From the nastily accusatory to the downright ridiculous: a woman called Kirsty kindly offers, “I have a Labrador who has a very sensitive nose. Maybe he could pick up a scent if you have an item with his smell on it?” One can only imagine the poor dog trudging around the mountains and barren valleys of Tenerife after having had a teenager’s sweaty Hugo Boss t-shirt shoved into its snout. “What if it’s the same person that took Madeline [sic] McCann,” asks one TikTok investigator.

What may seem like obvious trolling becomes grimly more credible in the context of the general hysteria of these groups, in which users satisfy morbid fascinations with hours of unsolicited research. In one forum, “top contributor” Steve admits he has spent six hours on Google Maps “zooming in on the satellite view to see if I can find him”, only to realise he was looking at Lanzarote. Little does he know the map function is not even live (he was probably looking at a three-year-old static image of the wrong part of Spain). Better not to waste valuable time doing the research, Steve: show the chutzpah of the anonymous poster who posited that Jay is “still on the mountain” but is simply “attached to a cactus”.

“Steve admits he has spent six hours on Google Maps trying to find him, only to realise he was looking at Lanzarote.”

This is not the first time a missing person has sparked a flurry of speculation. Nicola Bulley, 45, disappeared in Lancashire last year, having fallen into a river and drowned. At the time, social media lit up with theories about the supposed involvement of her devastated husband (who, it emerged, had nothing to do with it). In a bizarre twist, a detective who worked on the Bulley case has said he can have Jay Slater’s disappearance sewn up “in three days” if he can join the search.

People go missing all the time, gaining woefully scant attention. But from Madeleine McCann to Lord Lucan, certain cases have a specific appeal for armchair investigators. In Lucan’s case, his aristocratic background and intriguing family life was central; McCann’s abduction was made sensational by cruel suspicions around her parent’s involvement. The abuse they received, like Bulley’s husband, was shameful at what could only have been the worst time of their lives.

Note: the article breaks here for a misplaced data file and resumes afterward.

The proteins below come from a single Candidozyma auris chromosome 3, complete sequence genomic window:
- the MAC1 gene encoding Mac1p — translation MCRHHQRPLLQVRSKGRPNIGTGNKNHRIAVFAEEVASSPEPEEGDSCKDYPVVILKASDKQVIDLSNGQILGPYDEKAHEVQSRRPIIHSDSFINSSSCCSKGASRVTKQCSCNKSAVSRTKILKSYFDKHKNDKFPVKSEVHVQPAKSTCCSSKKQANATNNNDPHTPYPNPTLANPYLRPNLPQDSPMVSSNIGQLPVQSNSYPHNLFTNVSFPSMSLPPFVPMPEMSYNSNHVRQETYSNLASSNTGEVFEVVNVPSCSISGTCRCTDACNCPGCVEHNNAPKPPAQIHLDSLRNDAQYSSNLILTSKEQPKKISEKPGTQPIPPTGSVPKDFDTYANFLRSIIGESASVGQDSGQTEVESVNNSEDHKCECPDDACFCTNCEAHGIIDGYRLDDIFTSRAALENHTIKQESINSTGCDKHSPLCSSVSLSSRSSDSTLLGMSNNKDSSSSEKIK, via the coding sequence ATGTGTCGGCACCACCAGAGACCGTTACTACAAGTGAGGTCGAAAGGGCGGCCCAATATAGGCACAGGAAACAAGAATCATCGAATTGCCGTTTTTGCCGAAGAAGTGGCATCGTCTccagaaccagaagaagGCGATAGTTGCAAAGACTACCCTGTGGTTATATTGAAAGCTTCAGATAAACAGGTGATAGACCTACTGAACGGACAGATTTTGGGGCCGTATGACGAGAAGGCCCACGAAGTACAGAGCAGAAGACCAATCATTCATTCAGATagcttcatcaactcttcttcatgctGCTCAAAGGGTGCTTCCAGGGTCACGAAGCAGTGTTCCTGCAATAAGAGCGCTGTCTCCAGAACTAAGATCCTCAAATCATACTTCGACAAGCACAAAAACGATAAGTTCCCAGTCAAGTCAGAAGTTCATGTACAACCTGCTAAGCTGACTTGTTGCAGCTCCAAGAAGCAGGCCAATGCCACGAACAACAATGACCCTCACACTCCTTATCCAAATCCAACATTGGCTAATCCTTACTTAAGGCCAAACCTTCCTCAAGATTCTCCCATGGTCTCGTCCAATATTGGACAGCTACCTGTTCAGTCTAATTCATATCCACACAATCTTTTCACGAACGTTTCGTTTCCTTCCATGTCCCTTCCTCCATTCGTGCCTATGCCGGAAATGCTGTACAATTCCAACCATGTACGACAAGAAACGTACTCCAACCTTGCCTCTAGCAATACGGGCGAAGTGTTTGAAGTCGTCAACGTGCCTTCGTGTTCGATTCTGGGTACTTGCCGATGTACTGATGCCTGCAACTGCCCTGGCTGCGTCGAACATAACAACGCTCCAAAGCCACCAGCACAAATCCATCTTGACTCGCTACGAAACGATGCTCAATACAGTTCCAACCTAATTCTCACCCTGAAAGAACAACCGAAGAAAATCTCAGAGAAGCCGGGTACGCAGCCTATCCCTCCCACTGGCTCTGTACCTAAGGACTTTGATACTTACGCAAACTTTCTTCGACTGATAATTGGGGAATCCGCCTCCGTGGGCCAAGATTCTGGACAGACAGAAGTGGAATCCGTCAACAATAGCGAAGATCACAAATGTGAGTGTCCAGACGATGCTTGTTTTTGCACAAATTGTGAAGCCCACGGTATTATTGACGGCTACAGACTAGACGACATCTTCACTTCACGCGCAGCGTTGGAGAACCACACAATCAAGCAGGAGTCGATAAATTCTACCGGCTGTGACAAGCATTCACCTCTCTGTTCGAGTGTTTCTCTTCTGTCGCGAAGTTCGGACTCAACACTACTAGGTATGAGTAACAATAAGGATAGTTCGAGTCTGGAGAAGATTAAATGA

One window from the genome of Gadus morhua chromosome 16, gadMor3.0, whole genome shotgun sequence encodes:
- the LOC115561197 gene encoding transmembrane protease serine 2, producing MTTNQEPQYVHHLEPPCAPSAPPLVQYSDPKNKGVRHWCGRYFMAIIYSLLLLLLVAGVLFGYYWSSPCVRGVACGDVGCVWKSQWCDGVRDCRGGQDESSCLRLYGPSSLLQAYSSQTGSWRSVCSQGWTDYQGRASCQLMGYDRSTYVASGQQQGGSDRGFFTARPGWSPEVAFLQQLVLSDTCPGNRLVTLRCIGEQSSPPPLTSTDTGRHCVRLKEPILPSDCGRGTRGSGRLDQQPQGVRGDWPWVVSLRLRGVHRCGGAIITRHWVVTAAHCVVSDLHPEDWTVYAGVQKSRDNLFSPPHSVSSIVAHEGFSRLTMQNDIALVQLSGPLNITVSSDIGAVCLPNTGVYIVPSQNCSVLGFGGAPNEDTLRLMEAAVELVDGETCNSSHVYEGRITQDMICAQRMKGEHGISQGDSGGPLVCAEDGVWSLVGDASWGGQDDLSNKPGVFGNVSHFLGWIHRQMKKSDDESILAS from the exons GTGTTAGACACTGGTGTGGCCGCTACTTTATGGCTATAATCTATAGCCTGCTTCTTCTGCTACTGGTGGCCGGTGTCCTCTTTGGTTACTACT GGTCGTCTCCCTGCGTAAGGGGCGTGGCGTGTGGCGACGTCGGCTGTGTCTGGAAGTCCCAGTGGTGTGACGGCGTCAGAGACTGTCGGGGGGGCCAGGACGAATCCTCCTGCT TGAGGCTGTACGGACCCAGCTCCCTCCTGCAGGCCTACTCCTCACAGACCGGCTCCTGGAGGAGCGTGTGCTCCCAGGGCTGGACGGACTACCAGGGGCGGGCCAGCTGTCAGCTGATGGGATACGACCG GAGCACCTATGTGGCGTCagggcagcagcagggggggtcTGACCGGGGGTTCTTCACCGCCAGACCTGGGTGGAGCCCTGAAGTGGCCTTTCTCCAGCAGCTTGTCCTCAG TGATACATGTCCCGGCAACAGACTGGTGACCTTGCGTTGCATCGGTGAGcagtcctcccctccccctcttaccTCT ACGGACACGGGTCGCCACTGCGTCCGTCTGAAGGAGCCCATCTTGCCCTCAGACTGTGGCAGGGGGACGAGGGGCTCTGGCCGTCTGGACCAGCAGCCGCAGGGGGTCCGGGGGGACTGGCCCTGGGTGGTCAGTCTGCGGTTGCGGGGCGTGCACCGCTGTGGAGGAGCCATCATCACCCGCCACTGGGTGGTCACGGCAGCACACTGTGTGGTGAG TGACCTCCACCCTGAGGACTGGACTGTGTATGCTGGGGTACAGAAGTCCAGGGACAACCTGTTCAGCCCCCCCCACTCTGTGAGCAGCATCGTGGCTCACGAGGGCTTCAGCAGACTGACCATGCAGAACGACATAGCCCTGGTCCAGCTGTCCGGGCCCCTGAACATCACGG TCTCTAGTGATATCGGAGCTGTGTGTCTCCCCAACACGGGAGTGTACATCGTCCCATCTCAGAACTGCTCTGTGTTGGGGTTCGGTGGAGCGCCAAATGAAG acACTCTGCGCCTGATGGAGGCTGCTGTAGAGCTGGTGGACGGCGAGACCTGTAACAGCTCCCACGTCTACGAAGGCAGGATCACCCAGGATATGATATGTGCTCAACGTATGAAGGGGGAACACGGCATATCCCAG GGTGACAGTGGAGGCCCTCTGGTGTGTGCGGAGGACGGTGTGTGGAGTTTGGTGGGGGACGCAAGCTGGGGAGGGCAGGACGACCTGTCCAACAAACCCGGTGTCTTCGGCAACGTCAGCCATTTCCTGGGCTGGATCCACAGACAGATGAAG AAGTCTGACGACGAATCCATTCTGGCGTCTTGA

The same vicious speculation was directed at the Princess of Wales during her absence — now understood to have been linked to her cancer diagnosis — after the posting of a bodged photoshop in March. Even now, Kate’s re-emergence at Trooping the Colour was met with cruel videos on TikTok in which assorted “creators” compared images of the royal’s face before and after her chemotherapy treatment, claiming that her cancer announcement was simply a cover-up for having a facelift. Now, Slater’s family and friends are feeling the brunt of the same misinformed, vicious curiosity — turbo-powered by late-stage internet culture.

There will always be an appetite for mystery and problem-solving — particularly among the Miss Marples of middle-aged Facebook — but we must acknowledge that social media has lit the touchpaper of the most base instincts around tragedy. In Jay Slater’s case, all the ingredients for prurient fascination are there: he is a “sweet lad” from a relatable background, on a holiday to a popular British tourist destination. We have a dash of exotic glamour, a touch of Death in Paradise, coupled with the homely sensibilities of concerned parents. We have a suspicion of blundering foreign policemen and murky goings-on in tourist hotspots. And, in an innovation which sets modern murder mysteries apart from those in the golden age of print, we have an absolute abundance of data — forums, webcams, social media profiles, tranches of images — coupled with a lack of detail apposite to what will undoubtedly turn out to be a depressingly banal case of an intoxicated youngster making a mistake. The fervour to compile information, the eagerness to thrill one another with exclusive tidbits and wild theories, can only thrive in the dank chasm created by too much power and too few facts, like noxious fungi spreading in the dark.

The human tragedy at the centre of this story has been shoved to the side, while compelling narratives are warped and milked and passed around like ghost stories. And, critically, few upstanding publications care to engage with the lunatics on social media — the traditional Press understands that it is unfair and undignified, let alone legally sticky, to baselessly speculate. As a result, online communities are left to fester and flourish, and are afforded the most intoxicating feeling of all: a sense that “no-one is talking about this”; that we are “not being told” something.

That a boom in true crime coincided with a global pandemic, and has only metastasised since then, is not a coincidence. The banal confines of life under lockdown saw social spheres turned inwards, with the isolated, bored and unfulfilled hooking themselves up to a steady drip of intoxicating Netflix thrills — a trend which Baby Reindeer, whose obsessive fans identified and harassed its real-life “stalker” character, has indefinitely prolonged. At a time of uncertainty, unpicking the tragedies of others must have seemed soothing, a gruesome schadenfreude.